Art/ Collection/ Art Object
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Ewer with Birds and Animals

Object Name:
Ewer
Date:
10th century
Geography:
Attributed to probably Iran. Excavated in Iran, Nishapur
Medium:
Glass, colorless; blown, folded foot, applied handle, cut
Dimensions:
H. 5 3/4 in. (14.5 cm), max. diam. 4 in. (10.2 cm), Diam. (at rim) 3 5/8 in. (9.1 cm) Diam. (belly) 4 in. (10.2 cm) Diam. (base) 2 15/16 in. (7.5 cm)
Classification:
Glass
Credit Line:
Rogers Fund, 1939
Accession Number:
39.40.101
On view at The Met Fifth Avenue in Gallery 453
This ewer decorated with quadrupeds and birds in roundels, probably made in Nishapur, is one of the best examples of glass vessels with wheel-cut designs. The two roundels on either side of the handle show long-tailed birds, and the third bears a crouching lion. While this was the only glass vessel found at Nishapur with a pattern of roundels around its body, the decoration type is known from other examples of Sasanian and Islamic metalwork, textiles, ceramics, and glass. Broken when excavated, it has been reassembled from approximately twenty pieces and its surface retains slight traces of iridescence.
Made from transparent yellowish colorless glass, this jug has a rounded body narrowed at the base of the neck and a flared opening. It stands on a low foot ring with a pontil mark at the base, and a handle with a thumb rest is attached at the rim and body. Broken when excavated, it has been reassembled from approximately twenty pieces, and its surface retains slight traces of iridescence. The entire surface is decorated with wheel-cut motifs that stand in relief against the ground and provide the principal decoration on the body—three roundels separated by geometric and vegetal designs. The two roundels on either side of the handle show long-tailed birds, and the third bears a crouching lion, all facing left. This was the only glass vessel found at Nishapur with a pattern of roundels around its body, a type of decoration known from other examples of Sasanian and Islamic metalwork, textiles, ceramics, and glass.[1]
In addition to carved stucco architectural elements, extensive wall paintings, coins, high-quality ceramics, and metalwork, a total of 115 glass vessels or fragments were found at the site of Tepe Madrasa.[2] None of the glass finds were from the mosque itself; many were from rooms in different parts of the complex, with a concentration in what may have been a residential quarter, and many others came from the wells, drains, and latrines, indicating that they had probably been discarded. This jug was in a drain on the lower level of the site. Although no glassmaking kilns were found at Nishapur, the number and range of finds point to a flourishing and highly developed industry in the ninth and tenth centuries.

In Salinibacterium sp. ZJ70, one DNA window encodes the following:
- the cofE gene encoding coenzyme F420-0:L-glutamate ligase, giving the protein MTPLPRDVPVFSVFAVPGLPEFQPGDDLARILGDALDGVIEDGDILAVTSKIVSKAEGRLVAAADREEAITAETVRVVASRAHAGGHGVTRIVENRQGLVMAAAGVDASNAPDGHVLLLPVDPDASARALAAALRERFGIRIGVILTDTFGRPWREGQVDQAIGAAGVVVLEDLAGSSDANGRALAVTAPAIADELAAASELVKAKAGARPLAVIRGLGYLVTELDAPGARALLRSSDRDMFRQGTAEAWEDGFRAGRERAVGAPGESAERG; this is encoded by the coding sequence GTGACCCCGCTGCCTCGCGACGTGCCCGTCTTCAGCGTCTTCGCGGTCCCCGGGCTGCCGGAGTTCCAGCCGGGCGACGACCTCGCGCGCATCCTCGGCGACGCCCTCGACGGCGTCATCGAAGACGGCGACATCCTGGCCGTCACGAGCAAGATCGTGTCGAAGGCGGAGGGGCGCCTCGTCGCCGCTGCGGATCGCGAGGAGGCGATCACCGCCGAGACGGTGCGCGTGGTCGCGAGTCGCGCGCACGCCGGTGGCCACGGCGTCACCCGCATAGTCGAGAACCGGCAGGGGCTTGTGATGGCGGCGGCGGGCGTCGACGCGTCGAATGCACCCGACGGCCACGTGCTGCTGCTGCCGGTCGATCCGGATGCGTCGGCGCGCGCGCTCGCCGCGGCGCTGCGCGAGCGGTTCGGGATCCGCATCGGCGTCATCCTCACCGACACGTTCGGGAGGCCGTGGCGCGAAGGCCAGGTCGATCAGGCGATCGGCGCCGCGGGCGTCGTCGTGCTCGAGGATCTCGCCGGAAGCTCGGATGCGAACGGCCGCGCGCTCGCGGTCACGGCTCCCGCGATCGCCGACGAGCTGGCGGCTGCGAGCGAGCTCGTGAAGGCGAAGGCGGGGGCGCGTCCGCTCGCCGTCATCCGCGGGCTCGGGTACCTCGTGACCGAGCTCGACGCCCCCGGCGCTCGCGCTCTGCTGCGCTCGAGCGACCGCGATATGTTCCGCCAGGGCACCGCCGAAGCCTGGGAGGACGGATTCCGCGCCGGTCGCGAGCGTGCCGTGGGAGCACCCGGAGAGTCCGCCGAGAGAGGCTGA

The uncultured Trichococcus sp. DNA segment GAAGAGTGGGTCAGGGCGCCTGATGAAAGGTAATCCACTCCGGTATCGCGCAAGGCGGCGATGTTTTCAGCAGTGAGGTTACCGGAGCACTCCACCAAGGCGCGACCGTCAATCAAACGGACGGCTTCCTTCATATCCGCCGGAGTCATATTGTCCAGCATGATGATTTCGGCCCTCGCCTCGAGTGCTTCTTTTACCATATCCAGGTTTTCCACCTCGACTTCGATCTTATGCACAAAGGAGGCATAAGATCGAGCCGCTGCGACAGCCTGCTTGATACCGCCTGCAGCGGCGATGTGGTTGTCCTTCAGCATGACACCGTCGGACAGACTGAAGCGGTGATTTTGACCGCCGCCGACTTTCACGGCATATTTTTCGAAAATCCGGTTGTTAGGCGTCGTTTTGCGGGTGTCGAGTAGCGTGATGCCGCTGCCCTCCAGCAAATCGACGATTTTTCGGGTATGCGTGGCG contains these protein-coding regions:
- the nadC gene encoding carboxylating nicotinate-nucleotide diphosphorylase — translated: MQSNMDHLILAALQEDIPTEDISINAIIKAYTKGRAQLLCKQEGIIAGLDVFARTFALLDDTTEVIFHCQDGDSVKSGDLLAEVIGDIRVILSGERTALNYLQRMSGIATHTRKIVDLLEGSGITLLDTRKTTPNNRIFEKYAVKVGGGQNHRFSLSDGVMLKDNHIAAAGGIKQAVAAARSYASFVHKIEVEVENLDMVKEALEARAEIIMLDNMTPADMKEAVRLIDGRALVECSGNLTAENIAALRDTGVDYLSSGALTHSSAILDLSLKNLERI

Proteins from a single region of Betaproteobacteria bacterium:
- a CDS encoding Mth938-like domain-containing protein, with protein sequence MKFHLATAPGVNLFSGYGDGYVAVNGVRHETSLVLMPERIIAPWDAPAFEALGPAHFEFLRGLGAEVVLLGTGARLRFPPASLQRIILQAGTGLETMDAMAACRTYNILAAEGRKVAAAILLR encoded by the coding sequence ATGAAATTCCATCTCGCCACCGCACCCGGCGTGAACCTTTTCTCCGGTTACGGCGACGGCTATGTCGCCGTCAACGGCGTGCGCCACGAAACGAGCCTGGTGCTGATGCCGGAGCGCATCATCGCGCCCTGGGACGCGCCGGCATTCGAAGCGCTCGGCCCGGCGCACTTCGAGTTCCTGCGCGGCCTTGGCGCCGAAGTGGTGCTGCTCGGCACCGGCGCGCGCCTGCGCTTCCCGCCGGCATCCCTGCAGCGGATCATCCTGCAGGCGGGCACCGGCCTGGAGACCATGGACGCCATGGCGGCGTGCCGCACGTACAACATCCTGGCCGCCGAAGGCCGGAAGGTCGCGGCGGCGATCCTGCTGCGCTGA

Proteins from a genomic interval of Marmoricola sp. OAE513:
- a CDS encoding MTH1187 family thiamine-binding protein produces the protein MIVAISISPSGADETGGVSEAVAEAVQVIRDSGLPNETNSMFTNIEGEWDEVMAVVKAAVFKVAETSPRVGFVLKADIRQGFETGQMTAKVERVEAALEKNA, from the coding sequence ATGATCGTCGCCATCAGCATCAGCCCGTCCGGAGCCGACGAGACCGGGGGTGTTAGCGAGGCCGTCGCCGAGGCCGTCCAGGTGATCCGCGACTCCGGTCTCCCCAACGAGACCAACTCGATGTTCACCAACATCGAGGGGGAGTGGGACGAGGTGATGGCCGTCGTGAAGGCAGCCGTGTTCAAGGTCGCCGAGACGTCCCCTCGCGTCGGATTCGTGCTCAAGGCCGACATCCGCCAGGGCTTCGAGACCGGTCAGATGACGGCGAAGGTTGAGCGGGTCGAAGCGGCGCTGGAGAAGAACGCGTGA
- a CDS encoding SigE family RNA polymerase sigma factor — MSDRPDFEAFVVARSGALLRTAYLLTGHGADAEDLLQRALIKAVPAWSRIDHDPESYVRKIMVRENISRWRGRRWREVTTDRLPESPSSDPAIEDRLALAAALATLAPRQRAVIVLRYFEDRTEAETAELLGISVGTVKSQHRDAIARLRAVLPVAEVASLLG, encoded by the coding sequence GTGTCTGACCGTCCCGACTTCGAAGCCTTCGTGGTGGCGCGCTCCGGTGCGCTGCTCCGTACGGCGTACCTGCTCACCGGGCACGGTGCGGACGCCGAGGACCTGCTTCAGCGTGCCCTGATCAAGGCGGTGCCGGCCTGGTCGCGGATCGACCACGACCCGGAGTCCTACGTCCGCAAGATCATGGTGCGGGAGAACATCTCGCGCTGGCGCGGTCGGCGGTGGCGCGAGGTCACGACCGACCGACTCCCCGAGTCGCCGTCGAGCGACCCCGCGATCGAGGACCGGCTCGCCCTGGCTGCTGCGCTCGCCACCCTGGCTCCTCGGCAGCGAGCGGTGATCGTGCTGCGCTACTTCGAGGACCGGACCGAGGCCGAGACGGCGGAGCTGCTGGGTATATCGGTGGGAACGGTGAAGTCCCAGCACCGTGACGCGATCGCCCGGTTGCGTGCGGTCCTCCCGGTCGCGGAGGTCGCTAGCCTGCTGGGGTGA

Qamar Adanjee in [Ekhtiar, Soucek, Canby, and Haidar 2011]
Footnotes:
1. See Kroger 1995 and Carboni et al 2001, p. 157, for a detailed list of comparative examples.
2. Kroger 1995, p. 14.
1938, excavated at Tepe Madrasa in Nishapur, Iran by the Metropolitan Museum of Art's expedition; 1939, acquired by the Museum in the division of finds

Corning, NY. Corning Museum of Glass. "Glass of the Sultans," May 24, 2001–September 3, 2001, no. 97.

New York. The Metropolitan Museum of Art. "Glass of the Sultans," October 2, 2001–January 13, 2002, no. 97.

Athens, Greece. Benaki Museum. "Glass of the Sultans," February 20, 2002–May 15, 2002, no. 97.

Paris. Musée du Louvre. "Louvre Long Term Loan," April 28, 2004–April 27, 2006, no catalogue.

"The Museum's Excavations at Nishapur." Metropolitan Museum of Art Bulletin vol. 37, no. 4 (1942). p. 111, ill. fig. 35 (b/w).

McAllister, Hannah, Maurice S. Dimand, Charles K. Wilkinson, and Walter Hauser. "Excavations of the Iranian Expedition in the Kanat Teppeh, Nishapur." Metropolitan Museum of Art Bulletin, old series, vol. 37 (1942). pp. 106, 111, ill. fig. 35 (b/w).

Kröger, Jens. Nishapur: Glass of the Early Islamic Period. New York: The Metropolitan Museum of Art, 1995. no. 228, pp. 174-5, ill. (b/w).

Carboni, Stefano, David Whitehouse, Robert H. Brill, and William Gudenrath. Glass of the Sultans. New Haven: Yale University Press, 2001. no. 97, pp. 192-93, ill. p. 192 (color).

Ekhtiar, Maryam, Sheila R. Canby, Navina Haidar, and Priscilla P. Soucek, ed. Masterpieces from the Department of Islamic Art in The Metropolitan Museum of Art. 1st ed. ed. New York: The Metropolitan Museum of Art, 2011. no. 82, p. 126, ill. p. 126 (color).



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